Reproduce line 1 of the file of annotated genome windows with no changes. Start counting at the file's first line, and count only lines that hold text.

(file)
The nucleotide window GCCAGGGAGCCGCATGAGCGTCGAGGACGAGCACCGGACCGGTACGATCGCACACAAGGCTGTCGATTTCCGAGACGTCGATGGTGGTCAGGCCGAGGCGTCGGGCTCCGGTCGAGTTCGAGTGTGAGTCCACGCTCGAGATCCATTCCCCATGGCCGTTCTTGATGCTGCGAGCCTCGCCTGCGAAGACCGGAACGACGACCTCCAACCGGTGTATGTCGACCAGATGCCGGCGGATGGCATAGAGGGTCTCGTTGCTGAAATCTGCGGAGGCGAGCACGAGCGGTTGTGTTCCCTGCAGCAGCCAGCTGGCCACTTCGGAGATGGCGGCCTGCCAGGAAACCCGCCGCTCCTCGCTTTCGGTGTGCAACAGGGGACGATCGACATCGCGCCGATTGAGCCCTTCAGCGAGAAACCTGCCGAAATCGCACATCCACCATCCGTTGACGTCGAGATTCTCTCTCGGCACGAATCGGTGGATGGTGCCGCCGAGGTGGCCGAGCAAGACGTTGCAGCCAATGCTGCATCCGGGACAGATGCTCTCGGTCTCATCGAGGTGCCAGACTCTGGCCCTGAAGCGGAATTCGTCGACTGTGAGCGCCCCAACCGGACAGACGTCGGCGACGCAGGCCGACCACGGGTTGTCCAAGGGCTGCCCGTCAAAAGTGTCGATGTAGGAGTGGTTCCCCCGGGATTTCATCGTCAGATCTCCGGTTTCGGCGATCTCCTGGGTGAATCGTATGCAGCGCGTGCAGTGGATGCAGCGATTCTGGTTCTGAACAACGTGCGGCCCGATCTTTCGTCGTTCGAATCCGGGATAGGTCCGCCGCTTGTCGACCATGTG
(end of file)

The nucleotide window GCCAGGGAGCCGCATGAGCGTCGAGGACGAGCACCGGACCGGTACGATCGCACACAAGGCTGTCGATTTCCGAGACGTCGATGGTGGTCAGGCCGAGGCGTCGGGCTCCGGTCGAGTTCGAGTGTGAGTCCACGCTCGAGATCCATTCCCCATGGCCGTTCTTGATGCTGCGAGCCTCGCCTGCGAAGACCGGAACGACGACCTCCAACCGGTGTATGTCGACCAGATGCCGGCGGATGGCATAGAGGGTCTCGTTGCTGAAATCTGCGGAGGCGAGCACGAGCGGTTGTGTTCCCTGCAGCAGCCAGCTGGCCACTTCGGAGATGGCGGCCTGCCAGGAAACCCGCCGCTCCTCGCTTTCGGTGTGCAACAGGGGACGATCGACATCGCGCCGATTGAGCCCTTCAGCGAGAAACCTGCCGAAATCGCACATCCACCATCCGTTGACGTCGAGATTCTCTCTCGGCACGAATCGGTGGATGGTGCCGCCGAGGTGGCCGAGCAAGACGTTGCAGCCAATGCTGCATCCGGGACAGATGCTCTCGGTCTCATCGAGGTGCCAGACTCTGGCCCTGAAGCGGAATTCGTCGACTGTGAGCGCCCCAACCGGACAGACGTCGGCGACGCAGGCCGACCACGGGTTGTCCAAGGGCTGCCCGTCAAAAGTGTCGATGTAGGAGTGGTTCCCCCGGGATTTCATCGTCAGATCTCCGGTTTCGGCGATCTCCTGGGTGAATCGTATGCAGCGCGTGCAGTGGATGCAGCGATTCTGGTTCTGAACAACGTGCGGCCCGATCTTTCGTCGTTCGAATCCGGGATAGGTCCGCCGCTTGTCGACCATGTG